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Customer Review

18 of 19 people found the following review helpful
5.0 out of 5 stars Deserving of a place in any reader's collection, 21 Sept. 2002
This review is from: Road to Perdition (Paperback)
Now that Max Collins' original graphic novel has been transformed into Sam Mendes' oscar-favourite movie, one would assume that many of those who appreciated the film might look into its origins and take a gander at this, the story's first birth. Drawn by Richard Piers Rayner, whose devotion to authentic 1930s detail meant it took four years to draw, the novel, like its film counterpart, tells the story of Michael 'O''Sullivan, a hitman living in the Tri-Cities, whose wife and younger son are murdered by his employer's unstable offspring, Connor. Mike and his elder son Michael Jr. go on the run, trying to reach Perdition, Kansas, while the safety of Michael Jr. becomes more and more arduous.
While most of the elements seen in the film are intact, with Tom Hanks deftly (and somewhat surprisingly) carrying the role of the mass-murdering anti-hero, there are key differences. Max Collins based much of his story on actual events in the 1930 Midwest. However, the film removes Elliot Ness, one of O'Sullivan's few allies (who seems pretty handy with a tommy-gun), but adds Jude Law's character Maguire, the rival hitman-cum-journalist.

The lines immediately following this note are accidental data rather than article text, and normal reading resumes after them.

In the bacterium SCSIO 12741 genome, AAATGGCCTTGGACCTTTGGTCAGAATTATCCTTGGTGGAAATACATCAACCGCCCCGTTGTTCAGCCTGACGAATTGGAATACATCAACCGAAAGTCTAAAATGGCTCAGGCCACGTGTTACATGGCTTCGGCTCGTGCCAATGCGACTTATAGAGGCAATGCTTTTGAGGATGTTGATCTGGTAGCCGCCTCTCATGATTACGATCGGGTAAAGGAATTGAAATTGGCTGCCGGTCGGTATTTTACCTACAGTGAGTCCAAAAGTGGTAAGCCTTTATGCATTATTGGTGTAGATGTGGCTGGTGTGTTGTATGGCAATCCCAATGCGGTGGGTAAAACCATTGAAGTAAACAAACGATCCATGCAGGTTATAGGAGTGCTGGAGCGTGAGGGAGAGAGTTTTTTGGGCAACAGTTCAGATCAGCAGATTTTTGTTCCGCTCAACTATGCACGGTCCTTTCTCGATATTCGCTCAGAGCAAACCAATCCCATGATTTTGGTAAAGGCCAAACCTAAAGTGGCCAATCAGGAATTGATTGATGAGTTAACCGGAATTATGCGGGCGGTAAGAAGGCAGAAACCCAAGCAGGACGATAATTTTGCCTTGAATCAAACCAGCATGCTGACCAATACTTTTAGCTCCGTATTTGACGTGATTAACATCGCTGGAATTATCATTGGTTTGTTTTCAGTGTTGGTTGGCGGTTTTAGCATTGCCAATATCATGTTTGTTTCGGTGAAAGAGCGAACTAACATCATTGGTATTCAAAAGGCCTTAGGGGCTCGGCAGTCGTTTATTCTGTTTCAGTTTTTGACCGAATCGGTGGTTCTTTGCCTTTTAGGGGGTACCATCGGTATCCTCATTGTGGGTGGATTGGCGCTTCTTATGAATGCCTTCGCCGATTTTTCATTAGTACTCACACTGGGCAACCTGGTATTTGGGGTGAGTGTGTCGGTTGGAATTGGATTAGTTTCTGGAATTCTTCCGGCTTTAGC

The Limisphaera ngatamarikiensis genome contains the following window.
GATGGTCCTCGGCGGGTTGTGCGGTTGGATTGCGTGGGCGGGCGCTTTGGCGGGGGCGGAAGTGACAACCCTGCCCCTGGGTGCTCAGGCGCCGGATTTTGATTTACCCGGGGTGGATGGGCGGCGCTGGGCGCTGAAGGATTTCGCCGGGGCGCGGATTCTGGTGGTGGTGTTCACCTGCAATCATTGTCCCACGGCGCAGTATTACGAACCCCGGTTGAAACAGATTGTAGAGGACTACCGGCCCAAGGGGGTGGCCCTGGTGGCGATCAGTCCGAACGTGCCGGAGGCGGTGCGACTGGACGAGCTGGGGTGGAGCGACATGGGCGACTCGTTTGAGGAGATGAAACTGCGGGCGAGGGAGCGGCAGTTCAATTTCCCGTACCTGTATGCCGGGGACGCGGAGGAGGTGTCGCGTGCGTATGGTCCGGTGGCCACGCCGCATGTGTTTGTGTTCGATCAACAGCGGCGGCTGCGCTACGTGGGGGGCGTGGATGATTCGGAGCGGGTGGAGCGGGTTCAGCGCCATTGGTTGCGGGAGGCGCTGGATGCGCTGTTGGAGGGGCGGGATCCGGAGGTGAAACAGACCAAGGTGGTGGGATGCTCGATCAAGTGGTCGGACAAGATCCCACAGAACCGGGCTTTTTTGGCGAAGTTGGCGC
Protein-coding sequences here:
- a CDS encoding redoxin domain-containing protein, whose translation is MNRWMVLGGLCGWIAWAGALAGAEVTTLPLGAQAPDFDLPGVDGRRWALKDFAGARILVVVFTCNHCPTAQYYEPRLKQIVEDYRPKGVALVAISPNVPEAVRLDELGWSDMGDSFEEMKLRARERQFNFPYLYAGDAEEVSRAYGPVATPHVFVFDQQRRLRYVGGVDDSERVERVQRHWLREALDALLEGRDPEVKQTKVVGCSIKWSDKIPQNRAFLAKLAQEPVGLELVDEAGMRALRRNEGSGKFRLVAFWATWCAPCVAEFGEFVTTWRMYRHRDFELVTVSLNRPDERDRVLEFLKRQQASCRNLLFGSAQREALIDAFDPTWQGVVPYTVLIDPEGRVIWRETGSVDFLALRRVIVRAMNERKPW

Max Allan Collins really does tug at the heart-strings in this novel, and the tragic death of Peter, drawn so adoringly by Rayner, is reminiscent of many of the bitter-sweet moments in 'Jimmy Corrigan', while the ensuing butchering of a group of ex-employer John Looney's cronies with a certain sharp, silent object is morbidly satisfying. The father-son story bares comparison to Japan's 'Lone Wolf and Cub' series, as do the two books' beautiful black and white art. 'Road to Perdition' stands on its own two, very American feet.
The depth of contemporary detail, added to the strength of story and its appeal to mature readers aswell as the more easy going, '2000AD' mentality-comic fans puts it above, in my opinion, classics like 'V for Vendetta'. This is a must, not only for graphic regulars, but for the literary community as a whole. Granted, this is no 'Watchmen', and while there are only three or four panels to a page, there are three-hundred of them to get through. And you'll probably find, as I did (for the first time with a graphic novel), that as soon as you finish it, you'll wanted to turn to the front and start again, if only to marvel at the impressive artwork. My only quibble with 'Road to Perdition' was its somewhat sudden, and horribly inevitable ending, although the film does change things, and it is certainly worth checking out both.
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